International travel to and from NSW
New rules and restrictions apply to entering NSW from outside Australia and transiting through NSW from an international country.
International arrivals from 12:01am on 31 December 2021
From 12:01am on 31 December, fully vaccinated international passengers arriving in NSW must get a COVID-19 rapid antigen test:
- within 24 hours of arriving in NSW (and can stop self-isolating once they receive a negative result from this test)
- on or after day 6 after arriving in NSW.
People who are not fully vaccinated arriving in NSW from overseas must continue to go into 14-day mandatory quarantine.
Fully vaccinated people arriving from overseas
All travellers must comply with Australian Government entry requirements, including evidence of a negative COVID-19 PCR (nose and throat swab) test taken within 72 hours of scheduled departure.
Upon arrival into NSW, vaccinated people should:
Go straight to your home or accommodation
Take a COVID-19 rapid antigen test
Self-isolate until you get a negative test result
Take another rapid antigen test on or after day 6
Don’t visit high risk places for at least 7 days and your test results are negative
You must self-isolate at your home or accommodation until you receive a negative result from your rapid antigen test taken after your arrival in NSW.
You must take a rapid antigen test as soon as practicable after your arrival in NSW.
A rapid antigen test is a self-test you can do at home.
What is self-isolation?
Self-isolation means staying at your home or accommodation and remaining separated from others, even if you are fully vaccinated and feeling well.
If you are staying with friends or family (who have not returned from overseas), they are not required to self-isolate with you but must remain in a separate room to you at all times.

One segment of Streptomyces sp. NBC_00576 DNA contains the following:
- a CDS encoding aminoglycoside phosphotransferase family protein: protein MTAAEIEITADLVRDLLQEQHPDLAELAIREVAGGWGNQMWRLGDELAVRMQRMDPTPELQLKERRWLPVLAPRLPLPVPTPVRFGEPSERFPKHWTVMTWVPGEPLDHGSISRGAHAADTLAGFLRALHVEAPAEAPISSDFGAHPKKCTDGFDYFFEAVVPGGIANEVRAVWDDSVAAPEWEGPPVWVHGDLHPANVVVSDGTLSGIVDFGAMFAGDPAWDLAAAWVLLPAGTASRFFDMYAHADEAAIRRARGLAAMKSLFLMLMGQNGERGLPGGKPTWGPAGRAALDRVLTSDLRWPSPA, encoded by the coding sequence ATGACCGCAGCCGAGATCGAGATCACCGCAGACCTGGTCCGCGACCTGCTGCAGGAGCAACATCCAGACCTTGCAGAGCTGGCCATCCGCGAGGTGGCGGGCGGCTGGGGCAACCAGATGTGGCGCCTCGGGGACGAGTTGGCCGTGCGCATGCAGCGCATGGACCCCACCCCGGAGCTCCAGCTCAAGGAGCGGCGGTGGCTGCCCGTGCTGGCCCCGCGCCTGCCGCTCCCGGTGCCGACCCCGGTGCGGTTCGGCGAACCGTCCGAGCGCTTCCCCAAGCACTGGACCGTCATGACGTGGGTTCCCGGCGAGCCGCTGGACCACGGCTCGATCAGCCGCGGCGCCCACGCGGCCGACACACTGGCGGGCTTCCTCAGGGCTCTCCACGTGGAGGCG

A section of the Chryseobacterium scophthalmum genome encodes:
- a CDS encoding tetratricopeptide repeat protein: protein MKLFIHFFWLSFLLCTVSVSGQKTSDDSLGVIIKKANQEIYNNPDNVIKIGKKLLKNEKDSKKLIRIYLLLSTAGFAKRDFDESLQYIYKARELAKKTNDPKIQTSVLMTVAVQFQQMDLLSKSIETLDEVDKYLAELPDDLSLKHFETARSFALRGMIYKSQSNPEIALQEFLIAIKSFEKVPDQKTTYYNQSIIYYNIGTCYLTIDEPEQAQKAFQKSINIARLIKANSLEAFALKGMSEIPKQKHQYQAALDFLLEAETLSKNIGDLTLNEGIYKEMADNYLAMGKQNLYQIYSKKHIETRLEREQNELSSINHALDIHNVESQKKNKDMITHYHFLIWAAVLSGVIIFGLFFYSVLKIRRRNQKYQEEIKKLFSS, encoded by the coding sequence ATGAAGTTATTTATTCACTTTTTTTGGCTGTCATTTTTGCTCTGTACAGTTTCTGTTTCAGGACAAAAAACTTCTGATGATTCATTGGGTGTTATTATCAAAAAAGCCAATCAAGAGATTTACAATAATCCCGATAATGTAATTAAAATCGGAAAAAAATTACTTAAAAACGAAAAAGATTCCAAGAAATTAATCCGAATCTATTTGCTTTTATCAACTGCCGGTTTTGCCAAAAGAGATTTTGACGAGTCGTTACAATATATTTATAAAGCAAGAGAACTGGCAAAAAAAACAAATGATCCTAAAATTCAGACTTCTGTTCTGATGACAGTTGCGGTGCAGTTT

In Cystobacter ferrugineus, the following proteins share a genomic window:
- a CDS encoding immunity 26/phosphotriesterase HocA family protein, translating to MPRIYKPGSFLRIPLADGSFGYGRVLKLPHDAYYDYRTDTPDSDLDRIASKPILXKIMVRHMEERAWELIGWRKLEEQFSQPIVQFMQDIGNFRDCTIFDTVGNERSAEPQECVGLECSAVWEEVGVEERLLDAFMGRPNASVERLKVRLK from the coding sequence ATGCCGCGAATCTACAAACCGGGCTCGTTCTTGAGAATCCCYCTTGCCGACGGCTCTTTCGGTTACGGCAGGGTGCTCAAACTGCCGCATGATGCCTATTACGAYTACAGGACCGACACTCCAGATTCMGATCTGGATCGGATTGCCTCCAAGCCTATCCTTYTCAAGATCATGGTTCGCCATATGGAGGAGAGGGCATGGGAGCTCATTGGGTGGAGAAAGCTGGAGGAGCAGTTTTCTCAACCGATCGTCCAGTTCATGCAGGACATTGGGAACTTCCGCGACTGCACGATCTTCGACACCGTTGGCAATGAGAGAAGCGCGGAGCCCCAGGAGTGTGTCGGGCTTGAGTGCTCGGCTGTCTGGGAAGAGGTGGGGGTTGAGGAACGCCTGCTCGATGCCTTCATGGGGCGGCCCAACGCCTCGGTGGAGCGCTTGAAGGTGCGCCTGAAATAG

Self-isolation means you cannot go to any public places including shops, work, school or public transport.
You must not have any visitors, unless they are providing healthcare, emergency maintenance or emergency services.
You are only allowed to leave your home or accommodation during your isolation period:
- to get a COVID-19 test
- for urgent medical care
- in an emergency, including to avoid injury or escape the risk of harm from domestic violence.
If you need to leave self-isolation for one of these reasons, travel directly by private vehicle, rideshare or walk.
Wear a mask and return to self-isolation as soon as possible. If you need groceries or other essentials, ask a family member or friend to drop off what you need without coming into contact with you.
For more information on self-isolation, see NSW Health COVID-19 self-isolation guideline and support.
What should the people I live with do?
If you live with a person you cannot remain separate from – for example, a child or someone who needs care – and
- they are fully vaccinated: they do not need to self-isolate with you, but they must not attend high-risk settings like health care, aged care, disability care and correctional facilities during your isolation period. If they work in one of these settings, their employer may do a risk assessment to allow them to return to work.
- they are not fully vaccinated: they must self-isolate with you for your isolation period.
What happens after I complete self-isolation?
You can only leave self-isolation once you receive a negative result from your rapid antigen test taken upon arrival in NSW. You must continue to comply with the NSW Health requirements for returned international passengers.
You must take another rapid antigen test on or after day 6. You must not go to aged care, health care, disability care and correctional facilities for at least 7 days after arrival and your test results are negative.
How to travel from the airport to your home or accommodation
You must travel directly from the airport to self-isolate at your home or accommodation.
It is recommended that you travel in a private vehicle, taxi or ride-share.
When travelling, make sure you:
- wear a face mask at all times
- sit as far away from the driver or other passengers as possible
- maximise the flow of fresh air, such as by opening windows
- sanitise your hands regularly
- do not make physical contact with the driver or other passengers
- avoid unnecessarily touching surfaces
- avoid speaking as much as possible
- handle your own belongings and luggage
- check-in with the NSW Government QR code.
Contact from Service NSW
Service NSW staff may contact you within the first week of your arrival. They will explain what you need to do and answer any questions you might have.
They will send you a text message and email within 24 hours of your arrival